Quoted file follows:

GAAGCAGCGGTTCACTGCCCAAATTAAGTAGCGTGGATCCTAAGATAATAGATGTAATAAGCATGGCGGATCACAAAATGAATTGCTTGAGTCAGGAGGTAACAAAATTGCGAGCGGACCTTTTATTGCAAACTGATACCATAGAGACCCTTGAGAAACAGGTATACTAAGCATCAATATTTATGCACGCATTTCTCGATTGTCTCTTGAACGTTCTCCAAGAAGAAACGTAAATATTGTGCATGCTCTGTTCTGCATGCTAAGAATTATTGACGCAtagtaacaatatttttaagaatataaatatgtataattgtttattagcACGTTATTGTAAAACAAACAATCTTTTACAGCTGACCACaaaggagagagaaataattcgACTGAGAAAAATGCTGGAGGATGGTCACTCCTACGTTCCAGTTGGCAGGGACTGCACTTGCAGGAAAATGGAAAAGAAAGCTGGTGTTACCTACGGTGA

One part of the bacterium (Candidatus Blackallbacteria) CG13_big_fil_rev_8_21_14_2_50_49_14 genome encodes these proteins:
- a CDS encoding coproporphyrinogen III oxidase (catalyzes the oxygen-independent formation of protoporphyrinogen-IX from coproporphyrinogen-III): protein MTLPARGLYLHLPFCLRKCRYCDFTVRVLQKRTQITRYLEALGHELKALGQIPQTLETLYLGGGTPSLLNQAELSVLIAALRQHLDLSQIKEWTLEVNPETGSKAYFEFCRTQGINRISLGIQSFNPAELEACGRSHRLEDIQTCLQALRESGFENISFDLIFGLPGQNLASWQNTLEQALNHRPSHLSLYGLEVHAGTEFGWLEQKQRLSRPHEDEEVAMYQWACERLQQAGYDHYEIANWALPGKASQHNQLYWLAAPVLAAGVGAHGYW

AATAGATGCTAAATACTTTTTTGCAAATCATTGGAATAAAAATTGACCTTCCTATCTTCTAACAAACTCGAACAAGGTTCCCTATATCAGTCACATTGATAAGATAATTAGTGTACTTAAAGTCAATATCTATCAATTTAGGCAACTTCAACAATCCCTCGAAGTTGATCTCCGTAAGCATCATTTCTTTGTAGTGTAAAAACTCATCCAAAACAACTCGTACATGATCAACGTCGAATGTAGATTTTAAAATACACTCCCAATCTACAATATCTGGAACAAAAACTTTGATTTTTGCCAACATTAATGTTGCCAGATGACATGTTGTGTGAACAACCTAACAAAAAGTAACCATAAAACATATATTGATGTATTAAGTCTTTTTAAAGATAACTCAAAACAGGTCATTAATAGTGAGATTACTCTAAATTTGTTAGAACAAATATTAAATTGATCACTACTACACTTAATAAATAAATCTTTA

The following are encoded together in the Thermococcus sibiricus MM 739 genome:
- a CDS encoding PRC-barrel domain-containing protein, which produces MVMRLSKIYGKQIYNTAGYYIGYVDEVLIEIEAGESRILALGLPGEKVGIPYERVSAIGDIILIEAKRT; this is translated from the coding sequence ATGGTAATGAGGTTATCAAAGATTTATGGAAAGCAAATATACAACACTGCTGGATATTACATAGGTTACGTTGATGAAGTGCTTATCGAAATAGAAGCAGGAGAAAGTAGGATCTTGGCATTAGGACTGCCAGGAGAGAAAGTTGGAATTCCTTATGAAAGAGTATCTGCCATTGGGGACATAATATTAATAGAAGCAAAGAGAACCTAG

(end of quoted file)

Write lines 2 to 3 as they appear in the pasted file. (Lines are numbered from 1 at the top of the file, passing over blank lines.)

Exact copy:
One part of the bacterium (Candidatus Blackallbacteria) CG13_big_fil_rev_8_21_14_2_50_49_14 genome encodes these proteins:
- a CDS encoding coproporphyrinogen III oxidase (catalyzes the oxygen-independent formation of protoporphyrinogen-IX from coproporphyrinogen-III): protein MTLPARGLYLHLPFCLRKCRYCDFTVRVLQKRTQITRYLEALGHELKALGQIPQTLETLYLGGGTPSLLNQAELSVLIAALRQHLDLSQIKEWTLEVNPETGSKAYFEFCRTQGINRISLGIQSFNPAELEACGRSHRLEDIQTCLQALRESGFENISFDLIFGLPGQNLASWQNTLEQALNHRPSHLSLYGLEVHAGTEFGWLEQKQRLSRPHEDEEVAMYQWACERLQQAGYDHYEIANWALPGKASQHNQLYWLAAPVLAAGVGAHGYW